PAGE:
Tools for Flashing Rough Openings – Not Windows and Doors

 

Lucas Hamilton

Lucas Hamilton is Manager, Building Science Applications for CertainTeed Corporation

I am struggling with an issue that keeps coming up with regard to the practice of flashing in building construction.  This is one of the most critical issues for ensuring that moisture will not permeate the building envelope. Earlier this year I wrote about the need to return to the construction techniques that our fathers and grandfathers adopted, especially, with regard to flashing

When I am conducting trainings and webinars on moisture management, which I do on a monthly basis, I am continually asked about flashing windows and doors.  I need to set the record straight – we do not flash windows and we do not flash doors –  we flash rough opens.  This is an important distinction.

Windows and doors are stuck onto a building so how can they be flashed?  They are accessories. The flashing is part of the rough opening in the wall assembly in addition to whatever features the window itself may have.

There are significant documents which clarify window installation practices such as ASTM E2112 which shows how to execute proper installation along with the proper flashing.  One of my favorite resources regarding flashing techniques in general is through SMACNA (Sheet Metal and Air Conditioning Contractors’ National Association). Their manuals give clear step by step instructions for folding materials to make various flashing shapes with minimal cutting.

Do not depend on glues and adhesives to prevent water intrusion.  Chances are they will not be permanently maintained by a building owner.

Stick to solid pieces of material that are installed in a shingle-like manner to continuously shed the water to the exterior and allow gravity an surface tension to drain the water from the building.

Excessive Wet Weather Can Lead to Mold

Lucas Hamilton

The historic rain that the United States has endured in 2011 has increased moisture levels in places where moisture has never been a problem. I have heard from many people around the country who have never had water in their homes but have recently sustained water damage and are now concerned about potential mold.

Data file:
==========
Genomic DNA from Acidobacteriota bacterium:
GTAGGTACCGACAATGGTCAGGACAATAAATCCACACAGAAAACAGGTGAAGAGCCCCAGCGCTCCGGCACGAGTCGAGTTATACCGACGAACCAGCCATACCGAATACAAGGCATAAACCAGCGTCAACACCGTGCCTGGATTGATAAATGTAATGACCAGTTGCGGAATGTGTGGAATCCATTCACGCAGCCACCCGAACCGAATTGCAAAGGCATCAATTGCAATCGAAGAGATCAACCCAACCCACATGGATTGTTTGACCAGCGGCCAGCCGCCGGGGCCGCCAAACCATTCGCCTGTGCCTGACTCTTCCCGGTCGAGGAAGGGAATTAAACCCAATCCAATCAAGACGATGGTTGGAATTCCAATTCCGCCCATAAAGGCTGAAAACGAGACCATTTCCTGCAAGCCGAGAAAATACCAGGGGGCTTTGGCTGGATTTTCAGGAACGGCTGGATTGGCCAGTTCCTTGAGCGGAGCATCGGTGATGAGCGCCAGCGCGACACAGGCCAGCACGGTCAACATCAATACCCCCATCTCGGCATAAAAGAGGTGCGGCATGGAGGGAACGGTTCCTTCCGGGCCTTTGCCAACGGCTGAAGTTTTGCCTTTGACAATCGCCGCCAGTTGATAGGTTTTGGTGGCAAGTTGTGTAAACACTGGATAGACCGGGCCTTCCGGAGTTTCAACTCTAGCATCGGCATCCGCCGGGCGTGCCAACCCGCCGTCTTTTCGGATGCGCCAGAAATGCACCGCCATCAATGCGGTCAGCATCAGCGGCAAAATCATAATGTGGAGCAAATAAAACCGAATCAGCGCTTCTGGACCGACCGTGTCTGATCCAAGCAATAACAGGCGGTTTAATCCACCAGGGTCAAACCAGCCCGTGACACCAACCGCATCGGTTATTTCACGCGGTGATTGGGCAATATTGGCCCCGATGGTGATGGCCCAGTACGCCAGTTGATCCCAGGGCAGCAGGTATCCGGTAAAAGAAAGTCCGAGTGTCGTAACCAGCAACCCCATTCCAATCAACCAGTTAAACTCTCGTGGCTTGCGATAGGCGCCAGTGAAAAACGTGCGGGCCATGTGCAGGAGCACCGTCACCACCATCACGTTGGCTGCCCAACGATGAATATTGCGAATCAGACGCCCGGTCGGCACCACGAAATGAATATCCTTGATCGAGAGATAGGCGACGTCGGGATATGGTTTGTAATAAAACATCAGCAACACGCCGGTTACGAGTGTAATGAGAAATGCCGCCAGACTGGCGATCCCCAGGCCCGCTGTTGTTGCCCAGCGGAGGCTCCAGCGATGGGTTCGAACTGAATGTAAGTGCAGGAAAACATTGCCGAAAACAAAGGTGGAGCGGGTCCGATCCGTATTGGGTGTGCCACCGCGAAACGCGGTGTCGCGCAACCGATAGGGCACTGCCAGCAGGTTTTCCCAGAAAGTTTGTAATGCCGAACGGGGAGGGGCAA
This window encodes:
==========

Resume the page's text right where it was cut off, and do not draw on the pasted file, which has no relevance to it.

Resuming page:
As I have mentioned in a previous blog, mold needs four things to grow:  moisture (liquid water), food (typically starch or sugar), temperature between 41° and 104° and oxygen.  When water is trapped behind walls or paneling, the other elements will most likely be present and the potential for mold growth will exist. Try to clean and dry areas subjected to water within 48 hours to help prevent mold growth. After cleaning and drying, continue to be sensitive to musty odors in the affected area.

Check the exterior of homes and building regularly for accumulating ground water.  Many parts of the country have far exceeded saturation and mold can begin for form outside and find its way inside. If water is accumulating against your foundation, take measures to drain the water away from your building. Keeping things dry is the key to preventing mold growth.

There are many products available today to help protect the home or building from moisture infiltration and mold growth.  There are coating products that can be applied to dry materials to mitigate any mold growth potentials for that surface in the future. If materials are wet and can’t be cleaned or completely dried, remove them from the building and replace them with new materials which may be more mold resistant. Fiber glass doesn’t have the food needed for mold growth but often when insulation gets wet, the water which intruded into the cavity was dirty and brought food along with it. If you have wet insulation, replace it with new fiber glass.  If replacing drywall, consider selecting a board that that contains mold and moisture inhibitors.